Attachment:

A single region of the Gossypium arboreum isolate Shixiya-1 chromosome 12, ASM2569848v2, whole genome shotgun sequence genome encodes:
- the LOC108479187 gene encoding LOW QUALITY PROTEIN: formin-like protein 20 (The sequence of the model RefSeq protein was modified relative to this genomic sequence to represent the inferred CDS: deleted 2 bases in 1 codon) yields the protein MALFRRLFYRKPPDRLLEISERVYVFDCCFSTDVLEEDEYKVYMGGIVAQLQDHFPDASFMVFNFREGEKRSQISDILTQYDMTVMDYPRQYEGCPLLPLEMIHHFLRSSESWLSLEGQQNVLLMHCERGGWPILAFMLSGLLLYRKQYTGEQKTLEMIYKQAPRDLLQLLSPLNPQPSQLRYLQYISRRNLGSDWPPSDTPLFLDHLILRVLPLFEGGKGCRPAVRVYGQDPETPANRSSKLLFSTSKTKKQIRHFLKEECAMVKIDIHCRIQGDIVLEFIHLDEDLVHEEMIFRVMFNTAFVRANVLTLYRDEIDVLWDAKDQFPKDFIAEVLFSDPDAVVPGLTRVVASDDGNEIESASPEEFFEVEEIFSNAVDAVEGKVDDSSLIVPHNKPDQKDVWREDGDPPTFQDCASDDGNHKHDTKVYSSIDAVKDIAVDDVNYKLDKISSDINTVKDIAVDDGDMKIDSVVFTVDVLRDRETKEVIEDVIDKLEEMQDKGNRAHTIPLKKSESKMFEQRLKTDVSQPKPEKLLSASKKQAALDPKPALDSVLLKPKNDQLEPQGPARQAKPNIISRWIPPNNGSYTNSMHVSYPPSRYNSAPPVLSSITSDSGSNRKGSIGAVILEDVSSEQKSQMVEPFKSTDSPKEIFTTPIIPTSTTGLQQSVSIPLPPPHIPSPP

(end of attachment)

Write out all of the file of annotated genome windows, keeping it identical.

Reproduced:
A single region of the Gossypium arboreum isolate Shixiya-1 chromosome 12, ASM2569848v2, whole genome shotgun sequence genome encodes:
- the LOC108479187 gene encoding LOW QUALITY PROTEIN: formin-like protein 20 (The sequence of the model RefSeq protein was modified relative to this genomic sequence to represent the inferred CDS: deleted 2 bases in 1 codon) yields the protein MALFRRLFYRKPPDRLLEISERVYVFDCCFSTDVLEEDEYKVYMGGIVAQLQDHFPDASFMVFNFREGEKRSQISDILTQYDMTVMDYPRQYEGCPLLPLEMIHHFLRSSESWLSLEGQQNVLLMHCERGGWPILAFMLSGLLLYRKQYTGEQKTLEMIYKQAPRDLLQLLSPLNPQPSQLRYLQYISRRNLGSDWPPSDTPLFLDHLILRVLPLFEGGKGCRPAVRVYGQDPETPANRSSKLLFSTSKTKKQIRHFLKEECAMVKIDIHCRIQGDIVLEFIHLDEDLVHEEMIFRVMFNTAFVRANVLTLYRDEIDVLWDAKDQFPKDFIAEVLFSDPDAVVPGLTRVVASDDGNEIESASPEEFFEVEEIFSNAVDAVEGKVDDSSLIVPHNKPDQKDVWREDGDPPTFQDCASDDGNHKHDTKVYSSIDAVKDIAVDDVNYKLDKISSDINTVKDIAVDDGDMKIDSVVFTVDVLRDRETKEVIEDVIDKLEEMQDKGNRAHTIPLKKSESKMFEQRLKTDVSQPKPEKLLSASKKQAALDPKPALDSVLLKPKNDQLEPQGPARQAKPNIISRWIPPNNGSYTNSMHVSYPPSRYNSAPPVLSSITSDSGSNRKGSIGAVILEDVSSEQKSQMVEPFKSTDSPKEIFTTPIIPTSTTGLQQSVSIPLPPPHIPSPP